High Performance in Surgery (HiPer)Phase 1
Start and end dates
September 2009 - October 2012
Background and methods
Surgery offers an extraordinary opportunity to gain insights into the nature of high performance because high quality data on both processes and outcomes are already available in many specialties. Surgeons once were concerned with the reliability of the data; now their attention is turning to `what lies behind the numbers’. How do the best units achieve their results?
Until relatively recently research into surgical outcomes has primarily focused on the role of patient pathophysiological risk factors and on the skills of the individual surgeon. The skills of the surgeon, and indeed of all members of the operative team, are an obvious prerequisite for a good outcome. However this approach neglects a wide range of factors that have been found to be of important in achieving safe, high quality performance in other high-risk environments.
We are developing a methodology which combines sophisticated analysis of routine databases with an exploration of how care is actually delivered to patients in high performing colorectal units. This approach will both further our understanding of high performance and also provides the foundation for improvement programmes in the clinical networks who will be partners in this work.
- To identify high performing units using national and international outcome data and metric based analyses
- To develop a methodology to assess clinical and organisational characteristics of high performing and average colorectal units
- To compare high and average performing units to determine how the best units consistently achieve their results
- To engage with clinical networks to disseminate the lessons learned
- Almoudaris AM, Mamidanna R, Bottle A, Aylin P, Vincent C, Faiz O, Hanna GB. Failure to rescue patients after reintervention in gastroesophageal cancer surgery in England. JAMA Surg. 2013 Mar;148(3):272-6. PubMed
- Mamidanna R, Almoudaris AM, Bottle A, Aylin P, Faiz O, Hanna GB. National outcomes and uptake of laparoscopic gastrectomy for cancer in England. Surg Endosc. 2013. PubMed
- Almoudaris AM, Burns EM, Bottle A, Aylin P, Darzi A, Vincent C, Faiz O. Single measures of performance do not reflect overall institutional quality in colorectal cancer surgery. Gut. 2013 Mar;62(3):423-9. PubMed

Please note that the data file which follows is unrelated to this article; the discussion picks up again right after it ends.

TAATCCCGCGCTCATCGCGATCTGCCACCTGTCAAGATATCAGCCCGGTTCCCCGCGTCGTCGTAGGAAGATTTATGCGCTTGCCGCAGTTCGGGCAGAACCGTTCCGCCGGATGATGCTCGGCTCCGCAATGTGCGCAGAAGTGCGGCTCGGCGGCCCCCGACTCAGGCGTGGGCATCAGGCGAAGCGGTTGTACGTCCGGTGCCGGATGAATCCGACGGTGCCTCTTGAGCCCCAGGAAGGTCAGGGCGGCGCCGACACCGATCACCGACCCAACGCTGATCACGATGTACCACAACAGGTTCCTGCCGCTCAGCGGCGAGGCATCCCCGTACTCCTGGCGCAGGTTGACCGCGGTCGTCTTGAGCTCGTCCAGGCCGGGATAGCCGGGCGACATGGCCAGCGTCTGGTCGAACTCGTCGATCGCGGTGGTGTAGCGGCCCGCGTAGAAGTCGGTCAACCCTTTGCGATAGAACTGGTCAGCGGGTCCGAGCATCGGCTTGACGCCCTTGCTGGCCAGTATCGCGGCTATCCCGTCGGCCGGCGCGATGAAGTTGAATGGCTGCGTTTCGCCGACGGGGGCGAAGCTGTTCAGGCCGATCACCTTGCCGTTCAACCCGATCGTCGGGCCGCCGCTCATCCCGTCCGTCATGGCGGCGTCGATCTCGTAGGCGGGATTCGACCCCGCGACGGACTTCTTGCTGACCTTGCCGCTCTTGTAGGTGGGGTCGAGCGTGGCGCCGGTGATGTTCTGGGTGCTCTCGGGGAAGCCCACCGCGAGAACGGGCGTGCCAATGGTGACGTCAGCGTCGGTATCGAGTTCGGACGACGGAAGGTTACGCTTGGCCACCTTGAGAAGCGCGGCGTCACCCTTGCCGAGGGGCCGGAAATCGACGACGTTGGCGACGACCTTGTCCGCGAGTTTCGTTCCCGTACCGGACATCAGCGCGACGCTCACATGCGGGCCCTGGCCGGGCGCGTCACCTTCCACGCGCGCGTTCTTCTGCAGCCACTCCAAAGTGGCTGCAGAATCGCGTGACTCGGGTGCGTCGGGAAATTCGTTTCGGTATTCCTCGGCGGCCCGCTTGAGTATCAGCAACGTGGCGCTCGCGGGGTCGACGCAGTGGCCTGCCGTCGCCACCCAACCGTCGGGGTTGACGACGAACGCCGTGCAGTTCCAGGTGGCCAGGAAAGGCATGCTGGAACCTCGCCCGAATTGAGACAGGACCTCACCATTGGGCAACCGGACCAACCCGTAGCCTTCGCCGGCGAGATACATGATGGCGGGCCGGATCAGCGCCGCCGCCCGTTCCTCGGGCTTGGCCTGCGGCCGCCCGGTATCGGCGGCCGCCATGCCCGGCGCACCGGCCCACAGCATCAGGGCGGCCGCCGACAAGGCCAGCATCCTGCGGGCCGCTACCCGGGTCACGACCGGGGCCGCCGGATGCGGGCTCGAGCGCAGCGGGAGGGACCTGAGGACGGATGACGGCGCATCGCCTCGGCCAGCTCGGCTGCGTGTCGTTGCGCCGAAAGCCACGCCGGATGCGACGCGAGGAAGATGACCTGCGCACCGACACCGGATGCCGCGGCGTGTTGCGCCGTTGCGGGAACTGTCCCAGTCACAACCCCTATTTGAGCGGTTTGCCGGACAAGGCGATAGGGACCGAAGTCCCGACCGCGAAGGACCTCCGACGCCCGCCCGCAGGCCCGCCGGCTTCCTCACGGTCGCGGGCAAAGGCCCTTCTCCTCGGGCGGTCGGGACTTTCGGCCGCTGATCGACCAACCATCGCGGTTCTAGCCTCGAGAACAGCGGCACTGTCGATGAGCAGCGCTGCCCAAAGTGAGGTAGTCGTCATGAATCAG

- Almoudaris AM; Burns EM; Bottle A; Aylin P; Darzi A; Faiz O. (Jan 2011). A colorectal perspective on voluntary submission of outcome data to clinical registries. Br J Surg. 98:132-139.
- Almoudaris AM, Burns EM, Mamidanna R, Bottle A, Aylin P, Vincent C, Faiz O. Value of failure to rescue as a marker of the standard of care following reoperation for complications after colorectal resection. Br J Surg. 2011 Dec;98(12):1775-83.PubMed
- Almoudaris AM, Clark S, Vincent C, Faiz O. Establishing quality in colorectal surgery. Colorectal Dis. 2010 Jun 28. PubMed
- Almoudaris AM, Faiz O. National Bowel Cancer Audit. Colorectal Dis. 2010 Sep;12(9):948-50. Epub 2010 Feb 20. PubMed
- Almoudaris AM; Burns EM; Bottle A; Aylin P; Vincent C; Faiz O. Re-operative Failure To Rescue (r-FTR) an important metric in colorectal cancer surgery, London 4th Surgical Symposium, London, September 2010
- Almoudaris AM; Burns EM; Bottle A; Aylin P; Darzi A; Faiz O. Do surgical units that submit data to a voluntary national colorectal registry have better outcomes than those that do not? Association of Coloproctology of Great Britain and Ireland (shortlisted for British Journal of Surgery Prize), Bournmouth, June 2010
- Almoudaris AM; Burns EM; Bottle A; Aylin P; Darzi A; Faiz O. Outcomes and voluntary submission to the NBOCAP registry, Association of Surgeons of Great Britain and Ireland, Liverpool, April 2010
- Almoudaris AM; Burns EM; Bottle A; Aylin P; Darzi A; Faiz O. Who Benefits from Voluntary Submission to Colorectal Clinical Registries? (poster) European Society of Coloproctology, Sorrento, September 2010